King Goshawk (13)

By: Eimar O'Duffy
March 28, 2014


The 1926 satirical sf novel King Goshawk and the Birds, by Irish playwright and novelist Eimar O’Duffy, is set in a future world devastated by progress. When King Goshawk, the supreme ruler among a caste of “king capitalists,” buys up all the wildflowers and songbirds, an aghast Dublin philosopher travels via the astral plane to Tír na nÓg. First the mythical Irish hero Cúchulainn, then his son Cuanduine, travel to Earth in order to combat the king capitalists. Thirty-five years before the hero of Robert Heinlein’s Stranger in a Strange Land, these well-meaning aliens discover that cultural forms and norms are the most effective barrier to social or economic revolution.

HILOBROW is pleased to serialize King Goshawk and the Birds, which has long been out of print, in its entirety. A new installment will appear each week.



BOOK I: A Corner in Melody

Chapter 13: The Fair Maid of Glengariff

Boodleguts the Tripe King had a daughter, fair and well-formed, and without blemish from the crown of her head to the soles of her feet. You would not believe she could have issued from Boodleguts’ loins, so beautiful she was, and fresh, and jocund. A dowry her father had promised with her of a million pounds; but for myself, I would have taken her for her bosom alone, that was white as a bed of sweet alyssum, and for her smile, that was frank and tender, and I make no doubt would have been very sweet when bent on one she loved. Seventeen was her age, and her name Thalia.

For dynastic reasons her father had betrothed her to one Samkin Scallion, son of the Onion King, a podgy and lecherous lout, repugnant to the maiden both to sight and touch. Phew! he was a beastly slug to slaver so fair a rosebud: and piteously she besought her father to spare her so foul a fate. But old King Boodle-guts was adamant; nor dared she disobey his behest.

On the eve of her wedding, while they were all busy preparing for the ceremony, she slipped from the company of her attendants, and went walking by herself, sad and apprehensive, through her father’s demesne. The summer palace of King Boodleguts was in Glengariff, which had long ago been cleared of the mean dwellings and cabbage-patches of the common folk that had once disfigured it, and been converted into a pleasaunce of sunny lawns and shady groves, with beds of rhododendrons and azaleas and rare exotic blooms that flourish in the balmy air of the Bantry coast. Among these groves and gardens Thalia wandered, savouring the last short hours of freedom and maidenhood, and yet taking no joy of them for fear of what the morrow was to bring.

Presently she came to a little stream that ran sparkling through a green secluded valley. Along its banks fringed with willows she strayed till she came to a pool, deep and crystal clear. There she paused a while in thought; then, slipping her robes, stood gazing at her image in the water, and wept to think that so much beauty should be delivered to the enjoyment of satyr eyes and hands. Thereupon she leaped into the pool, breaking the image into a thousand ripples and splashes, and, after disporting herself a while, stood up, white and glistening, the water tugging at her knees.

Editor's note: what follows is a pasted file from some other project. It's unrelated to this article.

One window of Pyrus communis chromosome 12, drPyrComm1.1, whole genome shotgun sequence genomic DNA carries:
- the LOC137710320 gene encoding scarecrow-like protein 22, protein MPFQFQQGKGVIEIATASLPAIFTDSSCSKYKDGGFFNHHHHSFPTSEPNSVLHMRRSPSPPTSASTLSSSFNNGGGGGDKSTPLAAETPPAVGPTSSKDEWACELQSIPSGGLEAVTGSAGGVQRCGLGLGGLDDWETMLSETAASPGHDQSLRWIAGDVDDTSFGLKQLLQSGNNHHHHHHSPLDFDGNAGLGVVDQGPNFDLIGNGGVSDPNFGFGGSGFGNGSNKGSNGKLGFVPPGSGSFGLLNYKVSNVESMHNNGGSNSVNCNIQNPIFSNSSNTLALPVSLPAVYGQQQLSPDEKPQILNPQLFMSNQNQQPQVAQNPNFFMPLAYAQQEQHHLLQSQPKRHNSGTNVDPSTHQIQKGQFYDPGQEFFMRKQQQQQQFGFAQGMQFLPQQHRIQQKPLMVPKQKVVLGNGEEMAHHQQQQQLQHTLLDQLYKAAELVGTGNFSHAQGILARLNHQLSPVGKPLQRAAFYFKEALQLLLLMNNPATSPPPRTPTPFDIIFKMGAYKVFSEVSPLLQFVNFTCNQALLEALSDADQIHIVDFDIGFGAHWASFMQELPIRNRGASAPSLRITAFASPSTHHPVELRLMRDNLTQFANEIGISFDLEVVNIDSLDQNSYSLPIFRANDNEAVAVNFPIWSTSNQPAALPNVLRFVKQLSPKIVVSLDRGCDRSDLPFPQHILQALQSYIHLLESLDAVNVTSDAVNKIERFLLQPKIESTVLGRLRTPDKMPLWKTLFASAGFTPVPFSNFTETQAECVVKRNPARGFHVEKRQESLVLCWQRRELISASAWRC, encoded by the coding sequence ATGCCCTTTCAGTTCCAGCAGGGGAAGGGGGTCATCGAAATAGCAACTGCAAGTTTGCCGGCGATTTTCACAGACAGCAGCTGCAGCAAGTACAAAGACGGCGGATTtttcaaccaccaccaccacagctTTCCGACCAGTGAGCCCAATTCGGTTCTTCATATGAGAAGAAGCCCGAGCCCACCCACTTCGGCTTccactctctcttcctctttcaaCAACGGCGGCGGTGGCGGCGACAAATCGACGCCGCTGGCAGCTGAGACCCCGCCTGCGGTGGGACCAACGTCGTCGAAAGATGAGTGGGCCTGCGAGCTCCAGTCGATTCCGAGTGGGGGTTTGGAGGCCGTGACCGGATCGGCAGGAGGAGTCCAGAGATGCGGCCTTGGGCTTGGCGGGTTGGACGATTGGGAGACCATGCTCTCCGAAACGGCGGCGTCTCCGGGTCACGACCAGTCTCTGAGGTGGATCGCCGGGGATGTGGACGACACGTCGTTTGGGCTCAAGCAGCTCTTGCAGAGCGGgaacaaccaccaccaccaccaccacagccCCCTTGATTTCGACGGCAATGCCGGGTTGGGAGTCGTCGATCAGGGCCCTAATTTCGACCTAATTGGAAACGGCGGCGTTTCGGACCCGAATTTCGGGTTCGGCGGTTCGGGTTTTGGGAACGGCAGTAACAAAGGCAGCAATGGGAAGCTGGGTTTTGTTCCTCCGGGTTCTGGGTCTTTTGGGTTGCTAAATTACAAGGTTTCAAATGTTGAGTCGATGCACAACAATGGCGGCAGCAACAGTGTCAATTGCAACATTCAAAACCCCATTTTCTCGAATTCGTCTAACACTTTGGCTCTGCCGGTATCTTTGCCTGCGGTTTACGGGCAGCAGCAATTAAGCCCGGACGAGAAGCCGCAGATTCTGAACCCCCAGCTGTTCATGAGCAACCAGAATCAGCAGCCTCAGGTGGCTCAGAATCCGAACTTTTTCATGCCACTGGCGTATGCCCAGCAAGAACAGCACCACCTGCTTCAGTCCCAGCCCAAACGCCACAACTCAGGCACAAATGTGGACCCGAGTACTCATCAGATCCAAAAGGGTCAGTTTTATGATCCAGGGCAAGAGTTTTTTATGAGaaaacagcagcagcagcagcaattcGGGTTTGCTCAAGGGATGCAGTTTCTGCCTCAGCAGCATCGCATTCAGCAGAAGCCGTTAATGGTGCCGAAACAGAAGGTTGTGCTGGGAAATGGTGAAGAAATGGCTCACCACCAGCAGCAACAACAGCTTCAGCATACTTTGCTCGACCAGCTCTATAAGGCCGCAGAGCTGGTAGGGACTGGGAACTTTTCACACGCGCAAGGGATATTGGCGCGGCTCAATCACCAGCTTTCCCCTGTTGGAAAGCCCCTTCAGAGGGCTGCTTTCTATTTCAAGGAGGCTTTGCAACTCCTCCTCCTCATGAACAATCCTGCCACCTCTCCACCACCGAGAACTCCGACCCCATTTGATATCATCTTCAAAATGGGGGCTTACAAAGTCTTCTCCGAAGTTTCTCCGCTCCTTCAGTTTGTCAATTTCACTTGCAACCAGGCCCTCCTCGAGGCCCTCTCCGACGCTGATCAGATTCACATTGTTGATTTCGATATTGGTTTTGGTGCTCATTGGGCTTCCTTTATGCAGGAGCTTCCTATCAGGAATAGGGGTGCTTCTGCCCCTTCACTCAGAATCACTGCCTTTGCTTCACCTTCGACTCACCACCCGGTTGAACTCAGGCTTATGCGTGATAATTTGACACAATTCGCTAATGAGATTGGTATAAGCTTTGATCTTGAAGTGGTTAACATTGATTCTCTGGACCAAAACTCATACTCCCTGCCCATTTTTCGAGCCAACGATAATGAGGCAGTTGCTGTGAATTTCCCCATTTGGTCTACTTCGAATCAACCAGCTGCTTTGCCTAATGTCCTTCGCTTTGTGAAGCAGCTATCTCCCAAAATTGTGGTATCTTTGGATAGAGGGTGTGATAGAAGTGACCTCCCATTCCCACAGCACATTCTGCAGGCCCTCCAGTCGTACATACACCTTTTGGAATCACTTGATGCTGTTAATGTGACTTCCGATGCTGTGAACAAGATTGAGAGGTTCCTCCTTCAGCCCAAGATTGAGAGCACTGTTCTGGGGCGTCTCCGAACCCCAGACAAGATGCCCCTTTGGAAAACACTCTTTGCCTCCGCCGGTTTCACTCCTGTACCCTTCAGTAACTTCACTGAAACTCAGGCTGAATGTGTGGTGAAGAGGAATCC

And now came a sound of steps on the farther bank; the curtain of willows was parted; and the figure of a young man appeared. He looked at Thalia with gladness lighting up his goodly countenance; whereat she felt neither shame nor fear, for there was neither curiosity nor lust in his eyes. So they stood for a while, he admiring, she joying in his admiration, till suddenly, as if a spell had been broken, she turned and fled, screening herself behind the willows across the stream. The young man followed leisurely, and presently she came back to him, clothed, with her feet bare, and sat beside him on the bank, trailing her toes in the water.

“Truly,” said the young man, “you must be a millionairess.”

“Why?” laughed she in silvery notes. “Am I so fat and proudfaced?”

“You are the most beautiful thing,” said he, “on this sad earth.”

“O my love,” said she, holding out her hands to him. “Why, when you come too late, have you come at all?” and fell weeping on his breast.

Cúchulainn gave her a loving kiss, and begged her to tell him her cause of woe: which she did most eloquently. “And now,” said she, having concluded her tale, “my fate is sadder even than before; for whereas this morning I was engaged to wed unloving, now I must wed loving another.”

“That you shall never do,” said Cúchulainn, “for it is myself you shall wed, and we will away together to Tír na nÓg. There we will have fine sport and many kisses, and I will wreathe your hair with asphodels and put a girdle of roses about your waist. There shall the child of our love run wild among the lilies.”

“It is a sweet picture,” said the girl, “but it can never be. My father is one of the world’s great potentates; my betrothed is son of another. They have castles in many lands; their subjects are counted in millions; their interests are everywhere. What can you achieve against them, alone and unfriended? If you carry me off you will be hunted down and killed, or sent to languish for the rest of your days in a dungeon; and as for me, I shall be wedded to this Scallion, with sorrow for your fate added to the misery of such a union. Go, therefore, my lover, while there is yet time, for I see the torches of many searchers flashing in the distance. Kiss me again, and go. Let me but know that you are safe, and the memory of this meeting shall abide with me for ever to sweeten the long bitter days that are to come.”